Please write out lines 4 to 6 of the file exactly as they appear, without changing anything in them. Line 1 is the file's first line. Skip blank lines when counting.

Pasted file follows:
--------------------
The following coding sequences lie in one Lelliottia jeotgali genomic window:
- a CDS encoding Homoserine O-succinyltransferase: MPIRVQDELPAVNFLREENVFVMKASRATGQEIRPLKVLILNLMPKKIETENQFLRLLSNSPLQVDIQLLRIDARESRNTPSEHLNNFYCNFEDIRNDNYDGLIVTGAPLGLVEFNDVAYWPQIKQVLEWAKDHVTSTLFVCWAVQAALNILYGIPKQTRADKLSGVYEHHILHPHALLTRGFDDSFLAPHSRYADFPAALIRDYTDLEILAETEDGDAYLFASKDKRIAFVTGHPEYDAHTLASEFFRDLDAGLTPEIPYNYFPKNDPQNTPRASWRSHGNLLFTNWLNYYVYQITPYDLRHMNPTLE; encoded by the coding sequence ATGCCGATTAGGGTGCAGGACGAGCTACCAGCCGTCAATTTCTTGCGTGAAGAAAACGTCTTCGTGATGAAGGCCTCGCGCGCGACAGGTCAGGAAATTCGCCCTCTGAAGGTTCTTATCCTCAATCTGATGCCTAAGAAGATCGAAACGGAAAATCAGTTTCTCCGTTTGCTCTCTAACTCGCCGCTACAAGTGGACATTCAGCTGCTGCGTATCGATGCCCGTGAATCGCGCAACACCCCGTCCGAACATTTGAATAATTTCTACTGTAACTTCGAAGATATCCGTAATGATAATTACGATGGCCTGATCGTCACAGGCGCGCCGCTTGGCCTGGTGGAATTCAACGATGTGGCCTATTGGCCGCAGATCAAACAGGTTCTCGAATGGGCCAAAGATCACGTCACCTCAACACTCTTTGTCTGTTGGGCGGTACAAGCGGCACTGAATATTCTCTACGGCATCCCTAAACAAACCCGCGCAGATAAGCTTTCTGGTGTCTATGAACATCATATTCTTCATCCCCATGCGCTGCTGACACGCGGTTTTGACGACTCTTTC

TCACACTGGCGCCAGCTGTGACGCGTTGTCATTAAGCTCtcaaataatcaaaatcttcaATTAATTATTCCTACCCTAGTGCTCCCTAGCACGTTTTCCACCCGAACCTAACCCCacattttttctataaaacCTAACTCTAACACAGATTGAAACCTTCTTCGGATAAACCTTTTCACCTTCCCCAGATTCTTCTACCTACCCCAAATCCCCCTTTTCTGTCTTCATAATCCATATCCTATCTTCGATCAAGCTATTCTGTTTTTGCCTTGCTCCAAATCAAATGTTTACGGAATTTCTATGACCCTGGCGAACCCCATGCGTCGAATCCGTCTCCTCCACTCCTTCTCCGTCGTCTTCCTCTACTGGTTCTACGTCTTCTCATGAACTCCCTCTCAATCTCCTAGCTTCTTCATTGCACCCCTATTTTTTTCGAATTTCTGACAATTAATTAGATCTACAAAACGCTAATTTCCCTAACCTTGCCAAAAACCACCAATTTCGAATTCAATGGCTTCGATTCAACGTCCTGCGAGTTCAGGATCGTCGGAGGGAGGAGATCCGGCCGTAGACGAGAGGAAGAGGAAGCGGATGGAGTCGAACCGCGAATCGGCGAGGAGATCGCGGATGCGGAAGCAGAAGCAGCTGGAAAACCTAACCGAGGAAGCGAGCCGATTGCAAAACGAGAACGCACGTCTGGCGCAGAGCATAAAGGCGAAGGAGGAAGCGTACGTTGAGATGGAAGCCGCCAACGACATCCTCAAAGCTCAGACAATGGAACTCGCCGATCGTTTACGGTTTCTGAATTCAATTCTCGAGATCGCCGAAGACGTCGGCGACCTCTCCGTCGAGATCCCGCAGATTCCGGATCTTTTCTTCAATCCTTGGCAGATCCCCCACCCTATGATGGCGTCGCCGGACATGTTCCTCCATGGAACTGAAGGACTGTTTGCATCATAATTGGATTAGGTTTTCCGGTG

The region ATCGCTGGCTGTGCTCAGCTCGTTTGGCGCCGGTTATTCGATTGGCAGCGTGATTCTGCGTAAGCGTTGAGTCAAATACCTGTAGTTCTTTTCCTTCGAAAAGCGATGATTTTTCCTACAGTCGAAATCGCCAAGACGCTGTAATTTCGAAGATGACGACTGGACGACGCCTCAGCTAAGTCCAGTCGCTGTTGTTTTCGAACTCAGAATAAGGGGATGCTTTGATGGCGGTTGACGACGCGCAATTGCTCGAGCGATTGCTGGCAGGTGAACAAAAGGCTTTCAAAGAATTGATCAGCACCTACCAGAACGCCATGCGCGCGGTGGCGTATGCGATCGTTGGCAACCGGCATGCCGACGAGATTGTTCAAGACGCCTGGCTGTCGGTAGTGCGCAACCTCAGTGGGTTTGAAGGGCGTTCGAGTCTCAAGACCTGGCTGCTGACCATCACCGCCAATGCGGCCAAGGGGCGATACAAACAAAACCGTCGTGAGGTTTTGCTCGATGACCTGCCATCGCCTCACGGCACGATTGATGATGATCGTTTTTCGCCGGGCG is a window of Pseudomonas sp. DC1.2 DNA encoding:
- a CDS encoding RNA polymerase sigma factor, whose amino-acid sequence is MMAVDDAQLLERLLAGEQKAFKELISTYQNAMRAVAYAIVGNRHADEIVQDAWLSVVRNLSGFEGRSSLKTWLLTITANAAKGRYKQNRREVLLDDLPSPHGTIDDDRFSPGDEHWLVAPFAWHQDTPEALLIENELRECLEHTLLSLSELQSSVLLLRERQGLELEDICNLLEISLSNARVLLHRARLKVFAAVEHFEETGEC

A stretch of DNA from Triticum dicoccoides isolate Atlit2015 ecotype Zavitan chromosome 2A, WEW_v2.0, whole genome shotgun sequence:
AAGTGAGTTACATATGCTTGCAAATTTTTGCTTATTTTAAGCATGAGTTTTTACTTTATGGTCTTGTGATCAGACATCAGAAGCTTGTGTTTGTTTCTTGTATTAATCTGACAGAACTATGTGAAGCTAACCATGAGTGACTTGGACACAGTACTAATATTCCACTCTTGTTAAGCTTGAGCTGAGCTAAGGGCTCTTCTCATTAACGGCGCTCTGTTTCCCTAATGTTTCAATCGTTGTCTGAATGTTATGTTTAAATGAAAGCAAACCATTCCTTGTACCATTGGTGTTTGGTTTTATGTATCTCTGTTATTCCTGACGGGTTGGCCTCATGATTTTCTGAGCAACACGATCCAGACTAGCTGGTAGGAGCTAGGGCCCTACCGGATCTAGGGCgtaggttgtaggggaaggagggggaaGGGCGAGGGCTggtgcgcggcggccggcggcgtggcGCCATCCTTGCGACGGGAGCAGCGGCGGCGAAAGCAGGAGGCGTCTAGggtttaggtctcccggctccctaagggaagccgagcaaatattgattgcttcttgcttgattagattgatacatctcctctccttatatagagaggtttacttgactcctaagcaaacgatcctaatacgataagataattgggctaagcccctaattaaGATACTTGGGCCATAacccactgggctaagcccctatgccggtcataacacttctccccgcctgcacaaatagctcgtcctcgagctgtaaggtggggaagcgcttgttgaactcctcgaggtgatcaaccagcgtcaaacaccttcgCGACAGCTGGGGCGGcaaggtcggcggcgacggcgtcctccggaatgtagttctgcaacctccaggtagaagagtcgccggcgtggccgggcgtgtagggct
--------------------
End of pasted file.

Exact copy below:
The region ATCGCTGGCTGTGCTCAGCTCGTTTGGCGCCGGTTATTCGATTGGCAGCGTGATTCTGCGTAAGCGTTGAGTCAAATACCTGTAGTTCTTTTCCTTCGAAAAGCGATGATTTTTCCTACAGTCGAAATCGCCAAGACGCTGTAATTTCGAAGATGACGACTGGACGACGCCTCAGCTAAGTCCAGTCGCTGTTGTTTTCGAACTCAGAATAAGGGGATGCTTTGATGGCGGTTGACGACGCGCAATTGCTCGAGCGATTGCTGGCAGGTGAACAAAAGGCTTTCAAAGAATTGATCAGCACCTACCAGAACGCCATGCGCGCGGTGGCGTATGCGATCGTTGGCAACCGGCATGCCGACGAGATTGTTCAAGACGCCTGGCTGTCGGTAGTGCGCAACCTCAGTGGGTTTGAAGGGCGTTCGAGTCTCAAGACCTGGCTGCTGACCATCACCGCCAATGCGGCCAAGGGGCGATACAAACAAAACCGTCGTGAGGTTTTGCTCGATGACCTGCCATCGCCTCACGGCACGATTGATGATGATCGTTTTTCGCCGGGCG is a window of Pseudomonas sp. DC1.2 DNA encoding:
- a CDS encoding RNA polymerase sigma factor, whose amino-acid sequence is MMAVDDAQLLERLLAGEQKAFKELISTYQNAMRAVAYAIVGNRHADEIVQDAWLSVVRNLSGFEGRSSLKTWLLTITANAAKGRYKQNRREVLLDDLPSPHGTIDDDRFSPGDEHWLVAPFAWHQDTPEALLIENELRECLEHTLLSLSELQSSVLLLRERQGLELEDICNLLEISLSNARVLLHRARLKVFAAVEHFEETGEC

A stretch of DNA from Triticum dicoccoides isolate Atlit2015 ecotype Zavitan chromosome 2A, WEW_v2.0, whole genome shotgun sequence: